Assistant Professor of Environmental Science Zion Klos and adjunct instructor Lucy Holtsnider are overseeing Petraccione’s work, with Klos supervising the scientific research and Holtsnider advising on how to make that research approachable to a general audience through artistic forms. Notes Klos, “Ellie’s abilities in scientific research are equally matched with her exceptional drive and determination to communicate her findings. It has been a real thrill working with Ellie as she works to figure out how she can move her abilities and passions forward through these projects that start her on a career focused on both researching the science and making the science matter.”
The Honors Thesis at Marist is an independent study completed with the guidance of a faculty mentor, providing the freedom to explore meaningful questions and solve problems of personal, local, and global significance. The central issue Petraccione set out to solve is how to get people’s attention when it comes to environmental degradation. She admits, “Sometimes it’s a struggle to get people to care about climate change because it’s such a huge problem. I want to empower people to feel like they can actually contribute to the solution, for example by checking septic tank levels every year, not using fertilizers and pesticides on their lawns, and electing officials who care about water quality.” Snyder adds, “Ellie is willing to take risks with her education, especially when they align with values she holds about the environment. In this respect, she is the epitome of a Marist Honors Program student – she has pursued an education that is broader, deeper, and more complex. She really impressed me with her choice of thesis project, a project that bridges her interests in the sciences and in the arts.”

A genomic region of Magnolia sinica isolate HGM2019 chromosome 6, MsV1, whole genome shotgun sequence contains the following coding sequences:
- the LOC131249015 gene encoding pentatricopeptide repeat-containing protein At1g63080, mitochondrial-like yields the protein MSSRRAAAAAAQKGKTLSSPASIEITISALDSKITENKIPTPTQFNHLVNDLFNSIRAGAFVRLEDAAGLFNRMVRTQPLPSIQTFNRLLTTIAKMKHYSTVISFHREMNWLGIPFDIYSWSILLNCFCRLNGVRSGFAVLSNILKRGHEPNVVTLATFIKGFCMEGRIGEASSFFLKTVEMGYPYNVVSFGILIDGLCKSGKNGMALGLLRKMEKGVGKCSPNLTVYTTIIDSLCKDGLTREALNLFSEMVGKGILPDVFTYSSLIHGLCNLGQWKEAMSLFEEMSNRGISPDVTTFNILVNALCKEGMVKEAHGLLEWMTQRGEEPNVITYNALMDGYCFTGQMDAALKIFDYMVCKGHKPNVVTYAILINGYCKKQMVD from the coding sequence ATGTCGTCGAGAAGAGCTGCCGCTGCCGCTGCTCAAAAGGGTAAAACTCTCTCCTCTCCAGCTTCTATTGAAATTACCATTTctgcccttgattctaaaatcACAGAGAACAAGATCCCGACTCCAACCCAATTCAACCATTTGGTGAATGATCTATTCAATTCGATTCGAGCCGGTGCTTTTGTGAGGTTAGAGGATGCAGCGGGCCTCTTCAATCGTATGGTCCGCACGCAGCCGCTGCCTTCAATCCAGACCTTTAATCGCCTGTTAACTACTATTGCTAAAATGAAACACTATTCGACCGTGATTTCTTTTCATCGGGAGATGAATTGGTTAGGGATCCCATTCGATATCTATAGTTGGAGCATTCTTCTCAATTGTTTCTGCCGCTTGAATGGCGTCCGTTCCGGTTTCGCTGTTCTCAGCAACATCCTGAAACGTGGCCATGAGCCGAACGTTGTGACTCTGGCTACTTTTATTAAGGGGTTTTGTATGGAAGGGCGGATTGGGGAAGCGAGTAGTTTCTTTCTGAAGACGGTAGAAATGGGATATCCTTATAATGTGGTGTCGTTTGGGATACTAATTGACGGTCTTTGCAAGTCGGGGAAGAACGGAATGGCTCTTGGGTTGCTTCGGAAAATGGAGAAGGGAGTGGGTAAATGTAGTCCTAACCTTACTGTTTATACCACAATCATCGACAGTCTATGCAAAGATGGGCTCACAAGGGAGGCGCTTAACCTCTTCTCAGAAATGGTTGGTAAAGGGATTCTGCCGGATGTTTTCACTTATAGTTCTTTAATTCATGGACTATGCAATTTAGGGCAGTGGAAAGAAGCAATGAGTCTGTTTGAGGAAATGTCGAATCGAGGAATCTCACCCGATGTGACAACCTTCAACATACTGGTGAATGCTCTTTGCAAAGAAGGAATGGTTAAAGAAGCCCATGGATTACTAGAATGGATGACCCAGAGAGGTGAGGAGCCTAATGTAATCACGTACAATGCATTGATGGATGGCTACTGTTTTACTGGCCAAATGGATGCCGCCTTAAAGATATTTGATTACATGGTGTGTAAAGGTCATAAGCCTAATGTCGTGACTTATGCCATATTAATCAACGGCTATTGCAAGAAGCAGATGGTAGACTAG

As Petraccione approaches graduation, she is grateful for professors who have been both great mentors and sources of inspiration during her educational career. In addition to Snyder, she also credits Klos with influencing her educational journey at Marist, directing her toward opportunities and supervising her research. “Dr. Klos really knows how to leverage the Hudson River to help us learn. His ecology class has lots of field work, and he showed us how to do lots of different sampling methods. When you’re out on the river in waders, you really connect to the environment, and that’s why I want to protect it. I want people to care.” After graduating from Marist, Petraccione plans to take a gap year to get more field experience before completing a doctorate and possibly becoming a professor. As she observes, “I’m definitely not done with school. I want more.”
Detail from Petraccione’s Honors project